SSO essentially allows you to log into one provider through a trusted connection and once that trust is established, it allows you to log into multiple cloud-based applications. Examples of SSO providers include Okta and JumpCloud.  

Solution: Encrypt and manage devices

Encryption is like a secret language your data speaks when it travels across the internet. While we like to think that our company data and sensitive data that lives in the cloud is safe if you download that data on your local device and that device gets compromised, that then becomes a liability for your business. Luckily both Mac and Windows devices come built with an encryption function. 

Likewise, we also recommend utilizing mobile device management (also known as MDM), which is another kind of software that you can install on your devices (company-owned and BYOD) to ensure those encryption features are turned on and that your devices are getting all of the necessary updates.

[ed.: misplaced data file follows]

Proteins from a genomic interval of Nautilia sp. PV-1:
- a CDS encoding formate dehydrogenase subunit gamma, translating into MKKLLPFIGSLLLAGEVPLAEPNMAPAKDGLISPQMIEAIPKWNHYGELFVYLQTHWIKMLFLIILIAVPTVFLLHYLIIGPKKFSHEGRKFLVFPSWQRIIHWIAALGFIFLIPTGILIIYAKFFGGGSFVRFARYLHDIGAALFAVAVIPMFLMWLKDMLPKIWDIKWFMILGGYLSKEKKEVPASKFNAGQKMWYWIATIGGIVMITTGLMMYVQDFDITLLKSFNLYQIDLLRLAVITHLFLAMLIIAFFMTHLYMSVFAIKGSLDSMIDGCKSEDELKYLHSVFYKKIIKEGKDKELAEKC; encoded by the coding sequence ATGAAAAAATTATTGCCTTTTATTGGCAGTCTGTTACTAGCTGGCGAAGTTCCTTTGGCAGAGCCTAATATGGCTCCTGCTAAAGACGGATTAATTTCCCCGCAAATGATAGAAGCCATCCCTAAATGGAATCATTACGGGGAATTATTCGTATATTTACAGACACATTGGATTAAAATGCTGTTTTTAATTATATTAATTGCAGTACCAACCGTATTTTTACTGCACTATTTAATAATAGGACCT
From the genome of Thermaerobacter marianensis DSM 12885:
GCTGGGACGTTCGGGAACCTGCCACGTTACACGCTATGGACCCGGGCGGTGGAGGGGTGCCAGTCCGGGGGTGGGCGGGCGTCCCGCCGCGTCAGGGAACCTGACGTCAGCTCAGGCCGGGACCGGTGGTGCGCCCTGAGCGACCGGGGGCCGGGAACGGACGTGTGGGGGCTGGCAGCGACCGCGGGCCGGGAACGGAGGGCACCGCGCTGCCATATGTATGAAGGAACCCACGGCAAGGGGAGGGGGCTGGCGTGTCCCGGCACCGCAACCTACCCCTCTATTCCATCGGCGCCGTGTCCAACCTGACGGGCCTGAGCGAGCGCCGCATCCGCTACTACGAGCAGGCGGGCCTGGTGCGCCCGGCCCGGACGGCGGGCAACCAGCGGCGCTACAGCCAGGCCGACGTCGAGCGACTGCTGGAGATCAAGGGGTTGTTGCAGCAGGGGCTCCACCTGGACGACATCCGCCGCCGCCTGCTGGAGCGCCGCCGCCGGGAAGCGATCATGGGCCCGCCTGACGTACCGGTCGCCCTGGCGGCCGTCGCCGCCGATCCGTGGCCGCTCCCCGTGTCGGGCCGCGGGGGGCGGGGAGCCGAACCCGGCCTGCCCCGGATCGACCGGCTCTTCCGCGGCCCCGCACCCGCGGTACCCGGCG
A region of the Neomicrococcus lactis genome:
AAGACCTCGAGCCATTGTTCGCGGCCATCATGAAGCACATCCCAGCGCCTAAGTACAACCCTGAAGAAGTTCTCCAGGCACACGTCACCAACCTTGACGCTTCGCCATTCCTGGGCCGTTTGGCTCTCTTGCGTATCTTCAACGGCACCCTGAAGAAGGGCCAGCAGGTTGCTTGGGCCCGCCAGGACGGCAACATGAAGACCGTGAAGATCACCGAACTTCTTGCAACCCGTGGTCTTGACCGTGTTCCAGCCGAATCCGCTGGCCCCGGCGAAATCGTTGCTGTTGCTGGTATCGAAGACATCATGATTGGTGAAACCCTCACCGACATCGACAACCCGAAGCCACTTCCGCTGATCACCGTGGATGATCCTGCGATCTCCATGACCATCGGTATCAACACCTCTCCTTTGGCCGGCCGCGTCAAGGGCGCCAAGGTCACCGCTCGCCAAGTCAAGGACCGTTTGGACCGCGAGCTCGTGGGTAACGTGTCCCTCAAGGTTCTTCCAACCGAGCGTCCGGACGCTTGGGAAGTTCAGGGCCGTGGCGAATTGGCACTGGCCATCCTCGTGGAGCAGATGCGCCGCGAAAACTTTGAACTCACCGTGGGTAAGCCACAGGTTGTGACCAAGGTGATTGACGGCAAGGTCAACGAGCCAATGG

Solution: Think ahead about compliance (SOC, HIPAA, NIST, etc.)

Compliance is virtually everywhere these days and the requirements vary by industry. If you’re developing a software product, chances are you will have to undergo SOC II compliance at some point. 

Likewise, if you are working in or delivering a service that touches a government supply chain, compliance requirements such as NIST or CMMC, will be a huge consideration. These frameworks are ultimately designed to protect you and your businesses while building trust with your customers and their end-users. 

We hope you found this initial webinar helpful and we have three more webinars on the horizon! Join us for our next session on Wednesday, August 14th, as we talk about strategies for scaling your team. Snag your spot now by registering today: https://interlaced-io.zoom.us/webinar/register/WN_9QOP6dZLQvaYUlnZp73AoQ